Lo and behold you manage to pull it off. It takes you significantly more than 7 days and it’s not an entire universe, but you’re not one to compare yourself to deities.

You still have to take care of the whole pizzeria, of security, of keeping the place up to code, of vetting the personnel, but you do have some clear benefits. With this setup you achieve redundancy on a critical part of your business, which means higher availability, which means happier customers. Oh, and it’s easier to scale each part of your business individually.


Questioning your own reality for a moment you notice a HUGE company right next door. BigFoodCorp. Was this always here?!

On further investigation you find out that they can and will do almost anything for your business at a fairly low price. They are agnostic about food, not necessarily dedicated to the mission of pizza, but they do have everything on an industrial scale. And they will only charge you for what you use.

Meaning, if you write you recipes and your specifications clearly they will handle everything else. And they do mean everything.

Security? They have a security force capable of handling attacks from all but a few nation states. Your pizzeria never had to deal with anything more than a few drunk teenagers, but it feels good to know someone would fight off invading hoards for you if need be.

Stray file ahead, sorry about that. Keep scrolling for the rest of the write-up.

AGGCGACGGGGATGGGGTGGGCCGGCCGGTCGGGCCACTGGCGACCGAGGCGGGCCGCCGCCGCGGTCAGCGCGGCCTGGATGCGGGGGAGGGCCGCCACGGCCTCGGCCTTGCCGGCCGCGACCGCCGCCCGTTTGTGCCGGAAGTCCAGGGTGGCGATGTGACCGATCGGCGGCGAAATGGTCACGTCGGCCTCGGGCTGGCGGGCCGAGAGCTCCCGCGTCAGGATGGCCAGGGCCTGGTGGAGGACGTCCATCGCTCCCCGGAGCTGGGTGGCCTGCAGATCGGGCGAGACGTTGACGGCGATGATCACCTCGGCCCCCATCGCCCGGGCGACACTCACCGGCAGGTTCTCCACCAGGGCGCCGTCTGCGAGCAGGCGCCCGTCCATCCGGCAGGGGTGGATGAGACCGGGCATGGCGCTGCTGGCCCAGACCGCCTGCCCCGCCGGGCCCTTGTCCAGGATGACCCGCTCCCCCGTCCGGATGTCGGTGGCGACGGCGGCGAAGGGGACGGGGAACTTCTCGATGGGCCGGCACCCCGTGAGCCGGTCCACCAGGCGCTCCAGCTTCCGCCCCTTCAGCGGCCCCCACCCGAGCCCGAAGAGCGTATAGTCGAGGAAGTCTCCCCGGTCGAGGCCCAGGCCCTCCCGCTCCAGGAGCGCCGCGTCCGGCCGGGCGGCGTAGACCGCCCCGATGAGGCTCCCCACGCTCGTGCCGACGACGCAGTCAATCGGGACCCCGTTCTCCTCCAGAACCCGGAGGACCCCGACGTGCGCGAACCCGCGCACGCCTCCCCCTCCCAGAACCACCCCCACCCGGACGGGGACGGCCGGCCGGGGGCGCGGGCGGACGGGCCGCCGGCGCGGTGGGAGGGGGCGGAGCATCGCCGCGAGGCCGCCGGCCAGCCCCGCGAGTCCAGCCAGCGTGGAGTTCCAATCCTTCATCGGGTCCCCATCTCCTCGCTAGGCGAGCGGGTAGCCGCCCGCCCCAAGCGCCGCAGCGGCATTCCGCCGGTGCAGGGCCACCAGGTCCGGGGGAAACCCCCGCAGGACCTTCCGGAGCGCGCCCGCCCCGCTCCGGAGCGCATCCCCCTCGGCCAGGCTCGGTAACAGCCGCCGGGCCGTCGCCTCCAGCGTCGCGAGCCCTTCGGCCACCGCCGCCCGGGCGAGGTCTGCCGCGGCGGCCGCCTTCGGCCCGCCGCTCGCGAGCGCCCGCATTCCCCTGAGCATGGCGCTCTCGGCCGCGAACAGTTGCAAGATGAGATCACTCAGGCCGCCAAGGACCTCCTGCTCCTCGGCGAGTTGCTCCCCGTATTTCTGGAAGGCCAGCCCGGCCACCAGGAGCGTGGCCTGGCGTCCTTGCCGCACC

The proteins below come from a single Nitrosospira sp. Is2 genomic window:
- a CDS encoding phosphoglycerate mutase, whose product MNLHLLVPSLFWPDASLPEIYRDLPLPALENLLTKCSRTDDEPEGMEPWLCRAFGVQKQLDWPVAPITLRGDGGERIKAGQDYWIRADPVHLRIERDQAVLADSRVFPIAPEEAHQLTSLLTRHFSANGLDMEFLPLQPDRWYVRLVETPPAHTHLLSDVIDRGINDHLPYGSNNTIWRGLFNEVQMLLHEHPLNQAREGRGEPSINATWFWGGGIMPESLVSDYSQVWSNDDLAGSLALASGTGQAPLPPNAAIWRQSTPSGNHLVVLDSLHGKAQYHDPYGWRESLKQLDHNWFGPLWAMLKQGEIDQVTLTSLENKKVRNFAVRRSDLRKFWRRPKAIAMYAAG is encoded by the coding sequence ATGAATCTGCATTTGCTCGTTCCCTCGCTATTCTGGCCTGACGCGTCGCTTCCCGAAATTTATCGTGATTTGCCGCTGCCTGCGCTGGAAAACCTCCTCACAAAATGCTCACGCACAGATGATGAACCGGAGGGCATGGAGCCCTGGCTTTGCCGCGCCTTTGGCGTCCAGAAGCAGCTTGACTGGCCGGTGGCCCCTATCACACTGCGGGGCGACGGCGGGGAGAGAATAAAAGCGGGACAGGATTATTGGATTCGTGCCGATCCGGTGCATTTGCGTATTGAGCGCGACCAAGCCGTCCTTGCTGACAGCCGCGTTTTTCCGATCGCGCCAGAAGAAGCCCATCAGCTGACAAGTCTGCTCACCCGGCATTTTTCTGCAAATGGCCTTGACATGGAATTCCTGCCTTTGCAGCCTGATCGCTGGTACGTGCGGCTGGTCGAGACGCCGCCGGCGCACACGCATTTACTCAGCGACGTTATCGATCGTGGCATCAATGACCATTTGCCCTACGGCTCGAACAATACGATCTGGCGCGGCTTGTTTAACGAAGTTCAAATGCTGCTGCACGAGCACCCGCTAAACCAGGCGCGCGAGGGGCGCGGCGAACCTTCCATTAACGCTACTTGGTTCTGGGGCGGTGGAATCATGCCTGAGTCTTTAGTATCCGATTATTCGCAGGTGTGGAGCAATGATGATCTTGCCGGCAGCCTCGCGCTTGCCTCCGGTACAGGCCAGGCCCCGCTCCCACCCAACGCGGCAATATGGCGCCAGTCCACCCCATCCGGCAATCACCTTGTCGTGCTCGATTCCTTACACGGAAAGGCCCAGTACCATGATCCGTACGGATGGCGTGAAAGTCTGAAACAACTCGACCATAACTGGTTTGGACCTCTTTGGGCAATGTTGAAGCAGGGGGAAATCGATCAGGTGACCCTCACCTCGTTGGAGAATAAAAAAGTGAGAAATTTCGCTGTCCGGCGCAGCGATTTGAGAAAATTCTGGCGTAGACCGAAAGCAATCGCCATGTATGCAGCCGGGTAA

Scaling? You need 100 cooks for the next 4 hours? Done! They have the workforce vetted are ready to go. More seats in your restaurant? BigFoodCorp has enough floor space to seat the entire world’s population. Twice over. Literally all the resources you would realistically need in your pizzeria they have to spare. Scaling couldn’t be easier.

What’s even more appealing to your refined business senses is that working with BigFoodCorp means you can change your cost structure to have almost only variable costs. You would achieve cashflow nirvana.

You keep thinking this is too good to be true, and while reading about other’s experience with BFC, you read about some troubling accounts.

Some restaurants like yours, were hit with massive invoices. Some even went out of business because of them. The issues always seem to be mistakes on the part of the restaurant, but they are honest mistakes. For example asking BFC to heat up a new oven for each soup order and then not instructing them to turn the oven off. Or asking them to package the order in a box, and that to be put in a box, and that to be put in a box, and that to be put in a box, and that to be put in a box…

Another issue some complain about is that it’s not possible to make custom demands to BigFoodCorp. You have to be the size of McDonald’s for them to even metaphorically pick up the phone. Not ideal, but you see how an organization that size can’t hand-hold each customer. You wouldn’t change your pizza dough just because for a few customers want it with Italian wheat.

You are taken aback, but not discouraged by these cautionary tales. With the firm conviction that the whole world would and will love your pizza you make the switch.

Your customers enjoy your unique brand of pizza, yet you operate none of the infrastructure to make that happen. You have become ‘restaurant-less’.

Congratulations! You now moved your pizza business from a monolith, to a microservices and finally to a serverless architecture. The world is a better place for it.

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  • non-technical